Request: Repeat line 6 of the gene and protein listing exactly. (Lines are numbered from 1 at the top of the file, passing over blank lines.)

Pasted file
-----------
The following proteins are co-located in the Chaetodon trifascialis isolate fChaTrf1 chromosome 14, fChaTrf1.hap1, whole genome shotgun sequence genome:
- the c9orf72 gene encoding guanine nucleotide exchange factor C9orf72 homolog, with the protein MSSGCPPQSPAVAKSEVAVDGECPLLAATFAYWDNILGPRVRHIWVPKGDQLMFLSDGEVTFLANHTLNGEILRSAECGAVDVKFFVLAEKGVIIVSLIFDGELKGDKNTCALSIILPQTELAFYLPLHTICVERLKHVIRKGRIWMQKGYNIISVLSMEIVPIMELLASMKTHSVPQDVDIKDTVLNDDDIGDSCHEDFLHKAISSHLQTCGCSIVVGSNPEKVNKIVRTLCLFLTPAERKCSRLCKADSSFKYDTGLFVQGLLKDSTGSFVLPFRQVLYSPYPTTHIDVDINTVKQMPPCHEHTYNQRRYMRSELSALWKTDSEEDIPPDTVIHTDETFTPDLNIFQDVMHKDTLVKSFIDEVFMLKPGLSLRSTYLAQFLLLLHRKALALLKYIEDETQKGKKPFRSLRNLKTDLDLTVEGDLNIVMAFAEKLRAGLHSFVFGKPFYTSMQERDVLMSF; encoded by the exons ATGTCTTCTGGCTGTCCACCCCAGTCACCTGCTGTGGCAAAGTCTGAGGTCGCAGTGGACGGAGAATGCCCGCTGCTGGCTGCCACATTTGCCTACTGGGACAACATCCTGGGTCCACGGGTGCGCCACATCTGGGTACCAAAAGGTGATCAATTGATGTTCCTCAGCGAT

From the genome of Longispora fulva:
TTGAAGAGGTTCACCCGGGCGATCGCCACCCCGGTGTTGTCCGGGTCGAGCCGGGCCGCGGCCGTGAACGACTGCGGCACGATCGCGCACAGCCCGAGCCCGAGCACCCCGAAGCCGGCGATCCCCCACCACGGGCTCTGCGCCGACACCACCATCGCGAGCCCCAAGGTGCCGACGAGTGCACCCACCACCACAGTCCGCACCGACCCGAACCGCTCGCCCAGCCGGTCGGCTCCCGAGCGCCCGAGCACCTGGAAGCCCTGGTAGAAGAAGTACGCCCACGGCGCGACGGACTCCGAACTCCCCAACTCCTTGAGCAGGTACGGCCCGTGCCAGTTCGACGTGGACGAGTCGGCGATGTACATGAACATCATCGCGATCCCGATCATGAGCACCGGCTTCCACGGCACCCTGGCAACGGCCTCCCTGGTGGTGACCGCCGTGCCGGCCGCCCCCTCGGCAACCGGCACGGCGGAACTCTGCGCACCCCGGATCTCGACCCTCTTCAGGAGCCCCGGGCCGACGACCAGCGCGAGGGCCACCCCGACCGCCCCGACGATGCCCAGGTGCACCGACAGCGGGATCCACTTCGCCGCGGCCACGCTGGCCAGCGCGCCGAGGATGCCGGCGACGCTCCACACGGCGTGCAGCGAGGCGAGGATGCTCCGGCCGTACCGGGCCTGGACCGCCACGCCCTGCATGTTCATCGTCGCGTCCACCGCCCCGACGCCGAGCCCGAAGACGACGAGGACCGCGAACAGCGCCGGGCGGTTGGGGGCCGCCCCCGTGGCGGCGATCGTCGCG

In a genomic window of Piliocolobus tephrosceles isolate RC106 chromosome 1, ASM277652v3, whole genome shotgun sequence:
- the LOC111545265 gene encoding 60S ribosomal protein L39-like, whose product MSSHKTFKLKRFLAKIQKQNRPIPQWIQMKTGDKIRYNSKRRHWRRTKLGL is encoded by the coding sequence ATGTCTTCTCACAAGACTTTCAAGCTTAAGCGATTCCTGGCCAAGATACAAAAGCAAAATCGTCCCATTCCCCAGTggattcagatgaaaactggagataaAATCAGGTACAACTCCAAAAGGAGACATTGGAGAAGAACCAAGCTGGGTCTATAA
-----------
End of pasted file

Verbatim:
- the LOC111545265 gene encoding 60S ribosomal protein L39-like, whose product MSSHKTFKLKRFLAKIQKQNRPIPQWIQMKTGDKIRYNSKRRHWRRTKLGL is encoded by the coding sequence ATGTCTTCTCACAAGACTTTCAAGCTTAAGCGATTCCTGGCCAAGATACAAAAGCAAAATCGTCCCATTCCCCAGTggattcagatgaaaactggagataaAATCAGGTACAACTCCAAAAGGAGACATTGGAGAAGAACCAAGCTGGGTCTATAA